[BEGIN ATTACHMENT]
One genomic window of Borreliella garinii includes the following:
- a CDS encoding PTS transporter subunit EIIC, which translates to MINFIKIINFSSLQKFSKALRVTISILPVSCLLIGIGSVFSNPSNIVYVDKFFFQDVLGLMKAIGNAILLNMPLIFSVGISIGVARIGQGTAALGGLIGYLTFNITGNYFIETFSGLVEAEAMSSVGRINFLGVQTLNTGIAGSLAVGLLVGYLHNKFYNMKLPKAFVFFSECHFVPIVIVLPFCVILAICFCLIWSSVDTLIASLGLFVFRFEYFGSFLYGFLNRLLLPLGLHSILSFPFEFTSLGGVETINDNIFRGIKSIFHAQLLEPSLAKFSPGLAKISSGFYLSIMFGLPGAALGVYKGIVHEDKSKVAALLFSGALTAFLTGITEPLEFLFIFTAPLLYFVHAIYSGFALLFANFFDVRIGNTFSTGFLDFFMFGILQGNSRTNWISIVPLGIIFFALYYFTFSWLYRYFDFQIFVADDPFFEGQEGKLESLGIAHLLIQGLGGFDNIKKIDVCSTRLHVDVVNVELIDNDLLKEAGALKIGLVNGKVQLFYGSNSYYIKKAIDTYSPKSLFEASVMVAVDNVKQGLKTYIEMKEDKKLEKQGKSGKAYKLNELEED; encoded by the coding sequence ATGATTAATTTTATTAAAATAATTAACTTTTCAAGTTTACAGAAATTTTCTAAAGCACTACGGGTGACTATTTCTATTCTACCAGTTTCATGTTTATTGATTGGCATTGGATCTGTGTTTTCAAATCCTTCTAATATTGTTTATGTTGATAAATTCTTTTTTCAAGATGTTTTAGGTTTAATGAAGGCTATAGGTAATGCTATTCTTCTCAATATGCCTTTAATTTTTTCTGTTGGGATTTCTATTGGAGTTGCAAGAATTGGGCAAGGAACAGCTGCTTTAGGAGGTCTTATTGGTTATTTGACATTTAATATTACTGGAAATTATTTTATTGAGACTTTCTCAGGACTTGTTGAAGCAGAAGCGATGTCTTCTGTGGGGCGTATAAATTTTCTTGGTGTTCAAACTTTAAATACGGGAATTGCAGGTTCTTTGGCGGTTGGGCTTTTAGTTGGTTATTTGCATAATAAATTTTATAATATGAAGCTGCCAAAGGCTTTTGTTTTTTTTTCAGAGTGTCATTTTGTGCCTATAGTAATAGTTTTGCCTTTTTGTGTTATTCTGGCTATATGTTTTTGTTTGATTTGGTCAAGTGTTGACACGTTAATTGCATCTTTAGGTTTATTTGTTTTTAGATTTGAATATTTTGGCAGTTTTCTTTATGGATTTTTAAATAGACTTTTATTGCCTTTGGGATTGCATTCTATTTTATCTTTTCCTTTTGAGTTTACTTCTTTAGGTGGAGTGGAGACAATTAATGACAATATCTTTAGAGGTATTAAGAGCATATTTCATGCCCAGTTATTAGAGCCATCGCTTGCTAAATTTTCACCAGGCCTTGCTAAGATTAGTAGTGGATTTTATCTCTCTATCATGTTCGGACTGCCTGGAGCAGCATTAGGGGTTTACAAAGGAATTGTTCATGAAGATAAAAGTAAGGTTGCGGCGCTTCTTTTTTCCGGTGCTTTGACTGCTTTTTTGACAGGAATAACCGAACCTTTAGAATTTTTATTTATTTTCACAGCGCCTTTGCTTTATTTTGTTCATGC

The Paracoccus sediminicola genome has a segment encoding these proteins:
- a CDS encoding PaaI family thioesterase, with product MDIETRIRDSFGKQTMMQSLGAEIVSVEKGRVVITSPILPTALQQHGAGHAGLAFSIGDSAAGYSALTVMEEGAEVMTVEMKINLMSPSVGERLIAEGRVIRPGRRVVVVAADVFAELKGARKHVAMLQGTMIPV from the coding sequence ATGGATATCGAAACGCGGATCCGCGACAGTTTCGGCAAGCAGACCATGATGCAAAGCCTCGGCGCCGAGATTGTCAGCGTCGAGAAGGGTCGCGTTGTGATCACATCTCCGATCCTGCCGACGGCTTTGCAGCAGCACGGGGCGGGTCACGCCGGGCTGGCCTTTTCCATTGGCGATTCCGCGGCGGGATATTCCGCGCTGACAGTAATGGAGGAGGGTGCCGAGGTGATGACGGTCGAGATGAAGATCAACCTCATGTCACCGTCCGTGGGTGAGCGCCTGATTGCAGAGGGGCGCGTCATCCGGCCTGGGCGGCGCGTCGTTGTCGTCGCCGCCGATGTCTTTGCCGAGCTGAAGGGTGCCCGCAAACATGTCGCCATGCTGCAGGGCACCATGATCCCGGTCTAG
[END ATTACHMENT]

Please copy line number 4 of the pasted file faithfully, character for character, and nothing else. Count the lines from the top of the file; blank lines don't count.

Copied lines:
- a CDS encoding PaaI family thioesterase, with product MDIETRIRDSFGKQTMMQSLGAEIVSVEKGRVVITSPILPTALQQHGAGHAGLAFSIGDSAAGYSALTVMEEGAEVMTVEMKINLMSPSVGERLIAEGRVIRPGRRVVVVAADVFAELKGARKHVAMLQGTMIPV from the coding sequence ATGGATATCGAAACGCGGATCCGCGACAGTTTCGGCAAGCAGACCATGATGCAAAGCCTCGGCGCCGAGATTGTCAGCGTCGAGAAGGGTCGCGTTGTGATCACATCTCCGATCCTGCCGACGGCTTTGCAGCAGCACGGGGCGGGTCACGCCGGGCTGGCCTTTTCCATTGGCGATTCCGCGGCGGGATATTCCGCGCTGACAGTAATGGAGGAGGGTGCCGAGGTGATGACGGTCGAGATGAAGATCAACCTCATGTCACCGTCCGTGGGTGAGCGCCTGATTGCAGAGGGGCGCGTCATCCGGCCTGGGCGGCGCGTCGTTGTCGTCGCCGCCGATGTCTTTGCCGAGCTGAAGGGTGCCCGCAAACATGTCGCCATGCTGCAGGGCACCATGATCCCGGTCTAG